However many people disagree with this. It can put pressure on patients to “do the right thing” and cease being a “burden”. Concerns that patients will select this treatment due to reasons like ‘loss of dignity’ and ‘becoming a burden on others”. Many argue the solution is to care for people in ways that assure them that they have dignity and it is a privilege, not a burden, to care for them as long as they live. Essentially saying that offering this is a “cop out”. Additionally, offering PAS as a solution to illness could undermine the willingness of doctors and society to learn how to show real compassion and address patients’ pain and other problems. Many doctors feel that it goes against the hippocratic oath all doctors take. The oath states that “...I will practice medicine with integrity, humility, honesty, and compassion—working with my fellow doctors and other colleagues to meet the needs of my patients. I shall never intentionally do or administer anything to the overall harm of my patients…” (Sritharan).  Offering PAS is debatably harming the patient. Another concern similar to what was previously mentioned is that doctors will start to push patients toward PAS or that it will become a “slippery slope”. Arguing there are other options such as hospice or clinical trials.

Charlie and Francie

Charlie and Francie Emerick were married for 66 years, together for 70 and lived in Oregon. Charlie 87 and Francie 88 were both terminally ill. Charlie was diagnosed with Parkinson's disease in early 2012 and then was diagnosed with stage four prostate cancer and started having heart issues in 2016. He had 4 months or less to live in 2017.  Francie had a heart condition where she constantly suffered heart attacks and then was diagnosed with cancer. Francie had 6 months or less to live. Both were informed of their options and they decided they wanted a physician assisted death. It took about 15 days for them both to get approved for their request. They decided to film their thoughts and feelings on their decision with the help of their daughter for the purpose of being informative.It 's now a documentary called “Living and Dying: A Love Story”. They both held hands as they took the pills, Francie died within the first 15 minutes, which showed how weak her heart really was and Charlie within the hour. Both were painless deaths compared to the suffering they would have endured had they not chosen a PAS.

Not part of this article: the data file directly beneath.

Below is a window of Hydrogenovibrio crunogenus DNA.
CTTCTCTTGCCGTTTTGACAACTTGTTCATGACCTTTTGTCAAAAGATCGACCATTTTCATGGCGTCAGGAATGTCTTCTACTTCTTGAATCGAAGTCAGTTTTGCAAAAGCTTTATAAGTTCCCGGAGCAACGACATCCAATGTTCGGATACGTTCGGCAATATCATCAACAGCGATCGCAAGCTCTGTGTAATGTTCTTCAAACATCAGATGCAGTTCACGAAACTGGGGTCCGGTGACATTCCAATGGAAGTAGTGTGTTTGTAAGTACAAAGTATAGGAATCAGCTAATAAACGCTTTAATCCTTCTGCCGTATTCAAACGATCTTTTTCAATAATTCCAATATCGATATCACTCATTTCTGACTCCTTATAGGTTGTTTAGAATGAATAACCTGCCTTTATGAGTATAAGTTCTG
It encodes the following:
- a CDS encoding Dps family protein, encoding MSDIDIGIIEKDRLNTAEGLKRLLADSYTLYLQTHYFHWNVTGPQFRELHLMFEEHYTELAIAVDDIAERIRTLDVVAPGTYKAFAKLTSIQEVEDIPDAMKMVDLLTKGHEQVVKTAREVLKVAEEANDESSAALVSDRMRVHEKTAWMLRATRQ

The Questions

With a topic like this, there are many questions that arise, such as what limitations do you think should be placed on physician assisted suicide? What makes a life worth living? Could physician assisted death be morally justified when the patient is incapable of giving consent? What is more important: sanctity of life or quality of life? If physician assisted death is legalized do you think it could be regulated enough to safeguard vulnerable people? Why or why not? Is there any moral difference between letting someone die and killing someone? These are all important questions that we need to ask ourselves before we get to the voting ballot. Being educated is the best way to make important decisions like these, and a large part of that is being able to see both perspectives. 




“Death with Dignity Act Requirements .” Death with Dignity Act Requirements, Oregon Government , 2022, 

Sritharan, K, et al. “Medical Oaths and Declarations.” BMJ (Clinical Research Ed.), U.S. National Library of Medicine, 22 Dec. 2001,,overall%20harm%20of%20my%20patients. 

The author's comments:

Now is the time to be informed